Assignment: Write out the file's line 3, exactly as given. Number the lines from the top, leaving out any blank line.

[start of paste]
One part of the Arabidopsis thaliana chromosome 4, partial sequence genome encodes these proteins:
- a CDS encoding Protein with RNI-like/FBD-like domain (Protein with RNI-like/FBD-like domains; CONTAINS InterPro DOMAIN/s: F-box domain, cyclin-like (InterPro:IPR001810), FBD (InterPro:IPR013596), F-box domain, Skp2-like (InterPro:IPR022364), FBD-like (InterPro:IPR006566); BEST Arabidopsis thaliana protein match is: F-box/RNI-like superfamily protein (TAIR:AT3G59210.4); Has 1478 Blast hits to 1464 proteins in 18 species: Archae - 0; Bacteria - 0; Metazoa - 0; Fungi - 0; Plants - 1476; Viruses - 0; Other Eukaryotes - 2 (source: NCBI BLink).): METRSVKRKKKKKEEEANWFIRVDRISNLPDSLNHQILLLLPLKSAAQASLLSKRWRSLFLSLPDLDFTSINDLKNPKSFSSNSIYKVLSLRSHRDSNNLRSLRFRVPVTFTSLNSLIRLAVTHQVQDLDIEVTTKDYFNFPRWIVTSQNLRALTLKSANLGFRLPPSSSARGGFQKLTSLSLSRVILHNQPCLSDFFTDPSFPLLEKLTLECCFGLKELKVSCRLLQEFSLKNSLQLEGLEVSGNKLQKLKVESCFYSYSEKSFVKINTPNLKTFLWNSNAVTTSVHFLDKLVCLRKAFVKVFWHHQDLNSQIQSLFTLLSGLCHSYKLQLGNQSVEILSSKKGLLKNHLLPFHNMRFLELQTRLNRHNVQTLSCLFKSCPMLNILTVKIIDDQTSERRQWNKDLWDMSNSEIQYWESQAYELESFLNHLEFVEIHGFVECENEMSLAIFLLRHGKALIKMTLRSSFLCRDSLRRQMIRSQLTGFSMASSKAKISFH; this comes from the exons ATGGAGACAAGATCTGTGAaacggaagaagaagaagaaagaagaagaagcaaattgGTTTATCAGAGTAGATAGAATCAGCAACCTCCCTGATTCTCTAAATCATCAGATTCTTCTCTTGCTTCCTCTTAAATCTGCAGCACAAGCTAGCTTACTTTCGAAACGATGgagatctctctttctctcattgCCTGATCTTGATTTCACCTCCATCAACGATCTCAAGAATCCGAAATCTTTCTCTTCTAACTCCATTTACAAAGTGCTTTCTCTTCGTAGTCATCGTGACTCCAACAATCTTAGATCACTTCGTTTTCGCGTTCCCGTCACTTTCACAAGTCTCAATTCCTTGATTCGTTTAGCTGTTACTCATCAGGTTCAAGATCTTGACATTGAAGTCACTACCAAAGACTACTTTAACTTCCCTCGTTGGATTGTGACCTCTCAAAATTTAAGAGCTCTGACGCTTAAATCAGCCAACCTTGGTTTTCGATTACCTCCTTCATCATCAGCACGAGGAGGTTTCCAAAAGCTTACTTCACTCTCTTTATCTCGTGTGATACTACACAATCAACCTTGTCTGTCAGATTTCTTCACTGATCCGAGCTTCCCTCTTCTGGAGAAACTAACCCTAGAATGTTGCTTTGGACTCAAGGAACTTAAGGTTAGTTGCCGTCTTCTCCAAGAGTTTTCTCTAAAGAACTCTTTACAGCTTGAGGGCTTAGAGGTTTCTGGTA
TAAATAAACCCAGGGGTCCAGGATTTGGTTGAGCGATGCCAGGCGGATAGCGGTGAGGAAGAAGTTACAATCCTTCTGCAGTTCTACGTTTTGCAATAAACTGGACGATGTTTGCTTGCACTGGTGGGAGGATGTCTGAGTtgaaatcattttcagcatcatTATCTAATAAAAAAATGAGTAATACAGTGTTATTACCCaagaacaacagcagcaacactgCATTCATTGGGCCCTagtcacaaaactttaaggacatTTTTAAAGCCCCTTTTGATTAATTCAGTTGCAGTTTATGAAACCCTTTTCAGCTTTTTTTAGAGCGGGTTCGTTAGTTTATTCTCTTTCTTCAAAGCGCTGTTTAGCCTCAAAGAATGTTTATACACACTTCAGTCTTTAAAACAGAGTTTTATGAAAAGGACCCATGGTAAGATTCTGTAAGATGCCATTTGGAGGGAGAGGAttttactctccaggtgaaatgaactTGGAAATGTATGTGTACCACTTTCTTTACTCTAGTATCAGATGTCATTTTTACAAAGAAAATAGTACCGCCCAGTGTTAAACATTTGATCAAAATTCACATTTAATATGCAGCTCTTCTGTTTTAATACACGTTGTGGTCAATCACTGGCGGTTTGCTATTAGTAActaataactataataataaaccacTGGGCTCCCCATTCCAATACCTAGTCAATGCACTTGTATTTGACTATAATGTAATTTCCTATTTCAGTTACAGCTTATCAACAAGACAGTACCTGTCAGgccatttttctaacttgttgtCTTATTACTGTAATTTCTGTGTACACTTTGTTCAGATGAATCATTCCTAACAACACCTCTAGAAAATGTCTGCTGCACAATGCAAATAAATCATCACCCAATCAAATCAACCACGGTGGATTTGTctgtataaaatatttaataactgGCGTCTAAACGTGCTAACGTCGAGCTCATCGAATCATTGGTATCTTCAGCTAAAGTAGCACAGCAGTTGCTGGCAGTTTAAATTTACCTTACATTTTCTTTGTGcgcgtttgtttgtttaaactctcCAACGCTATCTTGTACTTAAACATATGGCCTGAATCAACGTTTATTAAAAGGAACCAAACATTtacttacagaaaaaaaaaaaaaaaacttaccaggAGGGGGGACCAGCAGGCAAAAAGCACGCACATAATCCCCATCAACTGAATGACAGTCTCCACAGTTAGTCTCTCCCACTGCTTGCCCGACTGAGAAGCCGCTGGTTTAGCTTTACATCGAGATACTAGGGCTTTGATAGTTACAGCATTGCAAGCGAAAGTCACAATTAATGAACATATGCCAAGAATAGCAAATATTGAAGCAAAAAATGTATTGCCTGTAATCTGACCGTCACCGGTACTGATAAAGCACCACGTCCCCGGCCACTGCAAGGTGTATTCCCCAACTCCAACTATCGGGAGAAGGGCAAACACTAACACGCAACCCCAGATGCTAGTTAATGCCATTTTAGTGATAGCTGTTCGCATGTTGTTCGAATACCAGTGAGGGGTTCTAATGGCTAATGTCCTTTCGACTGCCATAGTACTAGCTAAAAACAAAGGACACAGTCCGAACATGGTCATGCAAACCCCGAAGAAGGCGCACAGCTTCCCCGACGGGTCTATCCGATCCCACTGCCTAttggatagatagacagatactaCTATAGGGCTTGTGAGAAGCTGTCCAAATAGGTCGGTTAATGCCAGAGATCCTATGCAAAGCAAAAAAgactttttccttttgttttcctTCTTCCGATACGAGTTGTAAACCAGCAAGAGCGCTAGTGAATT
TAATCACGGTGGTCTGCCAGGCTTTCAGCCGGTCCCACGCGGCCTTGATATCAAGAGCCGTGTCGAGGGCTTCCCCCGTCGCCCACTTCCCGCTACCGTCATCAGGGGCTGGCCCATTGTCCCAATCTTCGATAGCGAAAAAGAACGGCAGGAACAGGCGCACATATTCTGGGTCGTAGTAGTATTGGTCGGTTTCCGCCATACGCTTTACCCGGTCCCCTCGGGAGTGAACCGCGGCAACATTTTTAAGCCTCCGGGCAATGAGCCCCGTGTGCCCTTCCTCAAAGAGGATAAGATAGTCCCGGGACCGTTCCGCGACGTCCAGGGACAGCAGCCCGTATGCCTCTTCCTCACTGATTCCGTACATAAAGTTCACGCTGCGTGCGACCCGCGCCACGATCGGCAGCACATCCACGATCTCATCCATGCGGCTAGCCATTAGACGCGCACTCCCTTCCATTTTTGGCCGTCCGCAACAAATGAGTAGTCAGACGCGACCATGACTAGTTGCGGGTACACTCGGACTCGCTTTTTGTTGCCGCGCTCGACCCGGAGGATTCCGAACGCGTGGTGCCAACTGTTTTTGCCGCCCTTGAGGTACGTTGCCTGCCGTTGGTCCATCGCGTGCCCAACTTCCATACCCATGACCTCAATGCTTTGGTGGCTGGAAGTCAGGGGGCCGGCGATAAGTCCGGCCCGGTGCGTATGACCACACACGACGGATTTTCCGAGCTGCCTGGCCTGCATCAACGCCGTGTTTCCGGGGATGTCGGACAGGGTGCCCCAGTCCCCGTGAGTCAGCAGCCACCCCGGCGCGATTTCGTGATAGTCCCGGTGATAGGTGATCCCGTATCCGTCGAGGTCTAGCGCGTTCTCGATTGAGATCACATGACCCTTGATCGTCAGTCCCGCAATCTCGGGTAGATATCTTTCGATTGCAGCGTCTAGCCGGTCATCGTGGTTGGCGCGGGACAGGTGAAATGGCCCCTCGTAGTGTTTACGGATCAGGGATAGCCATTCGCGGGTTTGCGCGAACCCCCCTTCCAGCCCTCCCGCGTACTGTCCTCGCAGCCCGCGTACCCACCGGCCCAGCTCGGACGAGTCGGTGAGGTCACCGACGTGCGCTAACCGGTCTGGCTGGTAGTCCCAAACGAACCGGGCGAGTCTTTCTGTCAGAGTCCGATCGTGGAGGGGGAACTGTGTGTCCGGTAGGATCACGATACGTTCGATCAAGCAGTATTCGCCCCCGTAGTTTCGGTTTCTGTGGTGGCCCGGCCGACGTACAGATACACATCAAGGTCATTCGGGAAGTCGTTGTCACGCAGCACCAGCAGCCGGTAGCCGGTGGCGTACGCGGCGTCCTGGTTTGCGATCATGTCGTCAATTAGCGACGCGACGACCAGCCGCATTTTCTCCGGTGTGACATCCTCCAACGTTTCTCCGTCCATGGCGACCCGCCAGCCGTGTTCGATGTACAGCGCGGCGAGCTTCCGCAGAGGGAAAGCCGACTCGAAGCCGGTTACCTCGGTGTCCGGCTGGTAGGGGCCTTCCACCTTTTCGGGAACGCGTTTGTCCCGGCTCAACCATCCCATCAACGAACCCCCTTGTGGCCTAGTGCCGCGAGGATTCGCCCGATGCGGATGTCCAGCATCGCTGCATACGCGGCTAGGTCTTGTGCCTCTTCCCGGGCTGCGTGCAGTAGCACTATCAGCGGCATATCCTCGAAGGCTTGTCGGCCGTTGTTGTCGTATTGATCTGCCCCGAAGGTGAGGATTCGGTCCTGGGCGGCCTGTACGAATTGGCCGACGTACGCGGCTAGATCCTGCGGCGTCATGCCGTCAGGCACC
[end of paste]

TAAATAAACCCAGGGGTCCAGGATTTGGTTGAGCGATGCCAGGCGGATAGCGGTGAGGAAGAAGTTACAATCCTTCTGCAGTTCTACGTTTTGCAATAAACTGGACGATGTTTGCTTGCACTGGTGGGAGGATGTCTGAGTtgaaatcattttcagcatcatTATCTAATAAAAAAATGAGTAATACAGTGTTATTACCCaagaacaacagcagcaacactgCATTCATTGGGCCCTagtcacaaaactttaaggacatTTTTAAAGCCCCTTTTGATTAATTCAGTTGCAGTTTATGAAACCCTTTTCAGCTTTTTTTAGAGCGGGTTCGTTAGTTTATTCTCTTTCTTCAAAGCGCTGTTTAGCCTCAAAGAATGTTTATACACACTTCAGTCTTTAAAACAGAGTTTTATGAAAAGGACCCATGGTAAGATTCTGTAAGATGCCATTTGGAGGGAGAGGAttttactctccaggtgaaatgaactTGGAAATGTATGTGTACCACTTTCTTTACTCTAGTATCAGATGTCATTTTTACAAAGAAAATAGTACCGCCCAGTGTTAAACATTTGATCAAAATTCACATTTAATATGCAGCTCTTCTGTTTTAATACACGTTGTGGTCAATCACTGGCGGTTTGCTATTAGTAActaataactataataataaaccacTGGGCTCCCCATTCCAATACCTAGTCAATGCACTTGTATTTGACTATAATGTAATTTCCTATTTCAGTTACAGCTTATCAACAAGACAGTACCTGTCAGgccatttttctaacttgttgtCTTATTACTGTAATTTCTGTGTACACTTTGTTCAGATGAATCATTCCTAACAACACCTCTAGAAAATGTCTGCTGCACAATGCAAATAAATCATCACCCAATCAAATCAACCACGGTGGATTTGTctgtataaaatatttaataactgGCGTCTAAACGTGCTAACGTCGAGCTCATCGAATCATTGGTATCTTCAGCTAAAGTAGCACAGCAGTTGCTGGCAGTTTAAATTTACCTTACATTTTCTTTGTGcgcgtttgtttgtttaaactctcCAACGCTATCTTGTACTTAAACATATGGCCTGAATCAACGTTTATTAAAAGGAACCAAACATTtacttacagaaaaaaaaaaaaaaaacttaccaggAGGGGGGACCAGCAGGCAAAAAGCACGCACATAATCCCCATCAACTGAATGACAGTCTCCACAGTTAGTCTCTCCCACTGCTTGCCCGACTGAGAAGCCGCTGGTTTAGCTTTACATCGAGATACTAGGGCTTTGATAGTTACAGCATTGCAAGCGAAAGTCACAATTAATGAACATATGCCAAGAATAGCAAATATTGAAGCAAAAAATGTATTGCCTGTAATCTGACCGTCACCGGTACTGATAAAGCACCACGTCCCCGGCCACTGCAAGGTGTATTCCCCAACTCCAACTATCGGGAGAAGGGCAAACACTAACACGCAACCCCAGATGCTAGTTAATGCCATTTTAGTGATAGCTGTTCGCATGTTGTTCGAATACCAGTGAGGGGTTCTAATGGCTAATGTCCTTTCGACTGCCATAGTACTAGCTAAAAACAAAGGACACAGTCCGAACATGGTCATGCAAACCCCGAAGAAGGCGCACAGCTTCCCCGACGGGTCTATCCGATCCCACTGCCTAttggatagatagacagatactaCTATAGGGCTTGTGAGAAGCTGTCCAAATAGGTCGGTTAATGCCAGAGATCCTATGCAAAGCAAAAAAgactttttccttttgttttcctTCTTCCGATACGAGTTGTAAACCAGCAAGAGCGCTAGTGAATT